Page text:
In honor of our last booksale, today’s artifact is… well, a book.  This slim volume of religious commentary was given to Margaret Beall (1817-1901) in 1832, when she was about 15 years old.  Margaret was the youngest daughter of Upton Beall, whose house in Rockville serves as our main museum.  She lived in this house all of her live (except for some years spent at school in Georgetown), yet this is one of only a very few artifacts we can trace directly to her.  The book, The Gospel Worthy of All Acceptation by A. Fuller (it has a much longer title, actually, but that’s the start and the main point) was published in 1809.  The flyleaf is inscribed first with “Rob. P. Magruder 1817” and below it, “Presented to Margaret Beall, W. Magruder, August 1832.”  The book is on display in the museum, but the inscription isn’t visible – thus I thought it would be worthy of a “museum spotlight” post.Margaret's book

This was part of an assortment of books – school texts, children’s stories, literature sets, and the like – that languished for many years in a kind of limbo between the museum and library collections, until I asked a high school intern to start cataloging them.  Fun job, right?  (Well, I do find it fun, but not everyone does.)  She tackled it with enthusiasm, and was rewarded by her discovery of Margaret’s book, which no one still working at the Society knew we owned.  “I think this might go with the house?” was how she phrased it, I believe, and great was our excitement.  As I mentioned in the red cabinet post a few weeks ago, we don’t have much that “goes with the house.”   Every artifact that can help us tell the Beall family’s story is worthy of excitement (although it’s possible we startled our intern).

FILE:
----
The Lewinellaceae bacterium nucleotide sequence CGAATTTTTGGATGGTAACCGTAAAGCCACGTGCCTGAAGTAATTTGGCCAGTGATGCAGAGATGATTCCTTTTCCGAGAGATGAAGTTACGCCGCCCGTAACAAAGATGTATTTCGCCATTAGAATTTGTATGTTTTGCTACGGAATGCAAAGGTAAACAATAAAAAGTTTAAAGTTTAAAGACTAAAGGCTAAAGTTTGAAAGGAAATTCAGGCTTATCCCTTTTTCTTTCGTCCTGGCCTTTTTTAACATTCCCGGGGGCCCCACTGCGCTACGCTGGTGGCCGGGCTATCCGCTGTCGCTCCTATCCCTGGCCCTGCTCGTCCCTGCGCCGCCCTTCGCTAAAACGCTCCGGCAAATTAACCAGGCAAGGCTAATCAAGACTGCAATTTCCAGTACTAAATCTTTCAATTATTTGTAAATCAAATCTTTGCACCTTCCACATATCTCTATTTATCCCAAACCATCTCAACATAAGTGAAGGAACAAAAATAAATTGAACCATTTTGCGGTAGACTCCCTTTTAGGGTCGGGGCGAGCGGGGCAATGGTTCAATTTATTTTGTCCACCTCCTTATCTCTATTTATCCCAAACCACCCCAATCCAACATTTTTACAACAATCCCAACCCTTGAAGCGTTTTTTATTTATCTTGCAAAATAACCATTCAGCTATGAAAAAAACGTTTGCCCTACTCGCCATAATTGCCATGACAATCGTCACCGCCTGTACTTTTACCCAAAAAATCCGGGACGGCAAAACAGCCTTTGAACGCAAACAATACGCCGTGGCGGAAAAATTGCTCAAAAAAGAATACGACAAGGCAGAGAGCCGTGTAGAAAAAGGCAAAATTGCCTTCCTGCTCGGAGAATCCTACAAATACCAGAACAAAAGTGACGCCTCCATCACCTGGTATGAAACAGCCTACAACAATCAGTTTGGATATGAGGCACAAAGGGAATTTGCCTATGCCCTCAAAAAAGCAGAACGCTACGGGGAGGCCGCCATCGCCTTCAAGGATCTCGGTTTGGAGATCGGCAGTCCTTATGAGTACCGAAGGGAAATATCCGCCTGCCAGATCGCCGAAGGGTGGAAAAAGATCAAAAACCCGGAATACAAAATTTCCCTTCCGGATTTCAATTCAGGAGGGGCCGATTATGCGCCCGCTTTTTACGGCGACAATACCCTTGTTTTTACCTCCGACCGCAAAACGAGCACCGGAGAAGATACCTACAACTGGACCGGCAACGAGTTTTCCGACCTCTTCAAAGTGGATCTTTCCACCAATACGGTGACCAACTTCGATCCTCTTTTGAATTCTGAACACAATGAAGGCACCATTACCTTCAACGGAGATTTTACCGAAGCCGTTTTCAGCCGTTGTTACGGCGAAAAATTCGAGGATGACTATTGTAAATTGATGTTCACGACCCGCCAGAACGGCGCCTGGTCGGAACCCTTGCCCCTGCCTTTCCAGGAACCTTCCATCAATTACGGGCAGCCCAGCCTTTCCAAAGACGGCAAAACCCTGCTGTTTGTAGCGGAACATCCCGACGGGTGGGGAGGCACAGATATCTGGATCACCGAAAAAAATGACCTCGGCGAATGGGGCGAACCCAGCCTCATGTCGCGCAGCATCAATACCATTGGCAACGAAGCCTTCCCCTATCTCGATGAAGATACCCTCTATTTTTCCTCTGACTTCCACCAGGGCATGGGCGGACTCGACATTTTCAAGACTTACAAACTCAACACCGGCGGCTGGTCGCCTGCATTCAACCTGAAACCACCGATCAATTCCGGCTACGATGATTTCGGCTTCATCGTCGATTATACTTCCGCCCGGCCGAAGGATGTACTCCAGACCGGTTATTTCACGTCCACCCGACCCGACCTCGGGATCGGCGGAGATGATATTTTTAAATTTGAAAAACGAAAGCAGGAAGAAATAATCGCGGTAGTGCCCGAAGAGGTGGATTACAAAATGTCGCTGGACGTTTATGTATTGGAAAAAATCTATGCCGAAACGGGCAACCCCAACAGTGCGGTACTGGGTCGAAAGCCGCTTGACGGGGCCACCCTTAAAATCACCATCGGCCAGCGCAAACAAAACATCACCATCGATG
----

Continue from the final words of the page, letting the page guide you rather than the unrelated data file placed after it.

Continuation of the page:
p.s.  I have not looked up these particular Magruders yet, as it is a large family.  Any Magruder fans (genealogy fans, that is, although of course fans of the high school can write in too) with input feel free to comment!